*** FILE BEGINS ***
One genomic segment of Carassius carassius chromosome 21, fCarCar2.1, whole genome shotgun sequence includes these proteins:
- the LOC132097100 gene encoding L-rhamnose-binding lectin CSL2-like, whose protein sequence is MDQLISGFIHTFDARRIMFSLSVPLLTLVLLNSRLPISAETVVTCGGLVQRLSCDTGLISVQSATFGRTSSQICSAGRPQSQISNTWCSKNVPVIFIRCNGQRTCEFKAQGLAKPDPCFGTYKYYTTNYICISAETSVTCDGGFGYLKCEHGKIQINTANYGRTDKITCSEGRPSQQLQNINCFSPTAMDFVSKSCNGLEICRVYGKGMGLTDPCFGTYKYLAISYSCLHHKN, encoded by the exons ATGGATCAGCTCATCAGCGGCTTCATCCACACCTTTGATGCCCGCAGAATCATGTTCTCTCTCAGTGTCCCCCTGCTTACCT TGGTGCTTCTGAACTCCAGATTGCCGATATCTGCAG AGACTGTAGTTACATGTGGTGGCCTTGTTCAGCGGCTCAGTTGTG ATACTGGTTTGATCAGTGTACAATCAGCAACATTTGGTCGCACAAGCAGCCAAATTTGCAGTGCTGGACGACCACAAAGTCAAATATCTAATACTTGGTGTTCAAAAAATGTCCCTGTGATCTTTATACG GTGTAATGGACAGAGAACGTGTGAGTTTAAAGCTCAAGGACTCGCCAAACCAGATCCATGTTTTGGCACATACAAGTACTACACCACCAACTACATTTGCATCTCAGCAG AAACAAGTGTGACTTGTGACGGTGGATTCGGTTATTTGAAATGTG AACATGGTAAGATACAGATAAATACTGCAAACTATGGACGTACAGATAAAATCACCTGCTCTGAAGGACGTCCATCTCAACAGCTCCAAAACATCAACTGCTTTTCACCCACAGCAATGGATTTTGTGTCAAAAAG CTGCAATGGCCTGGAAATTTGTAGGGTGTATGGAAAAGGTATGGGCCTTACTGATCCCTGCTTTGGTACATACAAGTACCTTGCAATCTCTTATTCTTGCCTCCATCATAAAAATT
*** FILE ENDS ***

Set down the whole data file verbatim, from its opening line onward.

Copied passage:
One genomic segment of Carassius carassius chromosome 21, fCarCar2.1, whole genome shotgun sequence includes these proteins:
- the LOC132097100 gene encoding L-rhamnose-binding lectin CSL2-like, whose protein sequence is MDQLISGFIHTFDARRIMFSLSVPLLTLVLLNSRLPISAETVVTCGGLVQRLSCDTGLISVQSATFGRTSSQICSAGRPQSQISNTWCSKNVPVIFIRCNGQRTCEFKAQGLAKPDPCFGTYKYYTTNYICISAETSVTCDGGFGYLKCEHGKIQINTANYGRTDKITCSEGRPSQQLQNINCFSPTAMDFVSKSCNGLEICRVYGKGMGLTDPCFGTYKYLAISYSCLHHKN, encoded by the exons ATGGATCAGCTCATCAGCGGCTTCATCCACACCTTTGATGCCCGCAGAATCATGTTCTCTCTCAGTGTCCCCCTGCTTACCT TGGTGCTTCTGAACTCCAGATTGCCGATATCTGCAG AGACTGTAGTTACATGTGGTGGCCTTGTTCAGCGGCTCAGTTGTG ATACTGGTTTGATCAGTGTACAATCAGCAACATTTGGTCGCACAAGCAGCCAAATTTGCAGTGCTGGACGACCACAAAGTCAAATATCTAATACTTGGTGTTCAAAAAATGTCCCTGTGATCTTTATACG GTGTAATGGACAGAGAACGTGTGAGTTTAAAGCTCAAGGACTCGCCAAACCAGATCCATGTTTTGGCACATACAAGTACTACACCACCAACTACATTTGCATCTCAGCAG AAACAAGTGTGACTTGTGACGGTGGATTCGGTTATTTGAAATGTG AACATGGTAAGATACAGATAAATACTGCAAACTATGGACGTACAGATAAAATCACCTGCTCTGAAGGACGTCCATCTCAACAGCTCCAAAACATCAACTGCTTTTCACCCACAGCAATGGATTTTGTGTCAAAAAG CTGCAATGGCCTGGAAATTTGTAGGGTGTATGGAAAAGGTATGGGCCTTACTGATCCCTGCTTTGGTACATACAAGTACCTTGCAATCTCTTATTCTTGCCTCCATCATAAAAATT